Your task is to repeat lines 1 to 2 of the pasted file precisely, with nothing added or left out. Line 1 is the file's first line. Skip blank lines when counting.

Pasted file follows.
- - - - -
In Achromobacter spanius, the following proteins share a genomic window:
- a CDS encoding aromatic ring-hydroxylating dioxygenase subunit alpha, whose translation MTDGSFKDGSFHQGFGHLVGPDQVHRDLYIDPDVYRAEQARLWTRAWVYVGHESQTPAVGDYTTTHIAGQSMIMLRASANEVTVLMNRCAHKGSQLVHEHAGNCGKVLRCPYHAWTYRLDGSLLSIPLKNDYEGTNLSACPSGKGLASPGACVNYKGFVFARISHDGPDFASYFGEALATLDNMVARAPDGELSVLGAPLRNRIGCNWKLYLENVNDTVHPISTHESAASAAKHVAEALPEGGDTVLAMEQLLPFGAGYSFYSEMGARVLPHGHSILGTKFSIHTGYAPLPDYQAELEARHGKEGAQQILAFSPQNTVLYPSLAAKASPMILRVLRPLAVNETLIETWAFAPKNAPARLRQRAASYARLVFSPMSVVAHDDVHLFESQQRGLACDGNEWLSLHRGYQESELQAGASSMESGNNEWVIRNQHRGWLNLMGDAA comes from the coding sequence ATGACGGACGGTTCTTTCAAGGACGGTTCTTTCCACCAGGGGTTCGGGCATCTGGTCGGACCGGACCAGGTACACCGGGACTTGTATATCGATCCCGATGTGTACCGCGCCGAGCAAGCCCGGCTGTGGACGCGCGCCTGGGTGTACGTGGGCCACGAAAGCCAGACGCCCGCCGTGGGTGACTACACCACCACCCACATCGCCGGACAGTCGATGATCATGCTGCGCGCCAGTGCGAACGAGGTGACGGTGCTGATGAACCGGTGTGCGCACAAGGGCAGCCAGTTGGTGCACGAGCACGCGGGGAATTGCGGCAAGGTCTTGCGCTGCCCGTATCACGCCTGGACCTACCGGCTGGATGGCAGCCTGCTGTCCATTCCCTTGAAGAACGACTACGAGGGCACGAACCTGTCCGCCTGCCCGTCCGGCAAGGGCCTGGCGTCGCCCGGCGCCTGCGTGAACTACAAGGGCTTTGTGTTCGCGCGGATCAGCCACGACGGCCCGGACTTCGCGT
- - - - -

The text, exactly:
In Achromobacter spanius, the following proteins share a genomic window:
- a CDS encoding aromatic ring-hydroxylating dioxygenase subunit alpha, whose translation MTDGSFKDGSFHQGFGHLVGPDQVHRDLYIDPDVYRAEQARLWTRAWVYVGHESQTPAVGDYTTTHIAGQSMIMLRASANEVTVLMNRCAHKGSQLVHEHAGNCGKVLRCPYHAWTYRLDGSLLSIPLKNDYEGTNLSACPSGKGLASPGACVNYKGFVFARISHDGPDFASYFGEALATLDNMVARAPDGELSVLGAPLRNRIGCNWKLYLENVNDTVHPISTHESAASAAKHVAEALPEGGDTVLAMEQLLPFGAGYSFYSEMGARVLPHGHSILGTKFSIHTGYAPLPDYQAELEARHGKEGAQQILAFSPQNTVLYPSLAAKASPMILRVLRPLAVNETLIETWAFAPKNAPARLRQRAASYARLVFSPMSVVAHDDVHLFESQQRGLACDGNEWLSLHRGYQESELQAGASSMESGNNEWVIRNQHRGWLNLMGDAA comes from the coding sequence ATGACGGACGGTTCTTTCAAGGACGGTTCTTTCCACCAGGGGTTCGGGCATCTGGTCGGACCGGACCAGGTACACCGGGACTTGTATATCGATCCCGATGTGTACCGCGCCGAGCAAGCCCGGCTGTGGACGCGCGCCTGGGTGTACGTGGGCCACGAAAGCCAGACGCCCGCCGTGGGTGACTACACCACCACCCACATCGCCGGACAGTCGATGATCATGCTGCGCGCCAGTGCGAACGAGGTGACGGTGCTGATGAACCGGTGTGCGCACAAGGGCAGCCAGTTGGTGCACGAGCACGCGGGGAATTGCGGCAAGGTCTTGCGCTGCCCGTATCACGCCTGGACCTACCGGCTGGATGGCAGCCTGCTGTCCATTCCCTTGAAGAACGACTACGAGGGCACGAACCTGTCCGCCTGCCCGTCCGGCAAGGGCCTGGCGTCGCCCGGCGCCTGCGTGAACTACAAGGGCTTTGTGTTCGCGCGGATCAGCCACGACGGCCCGGACTTCGCGT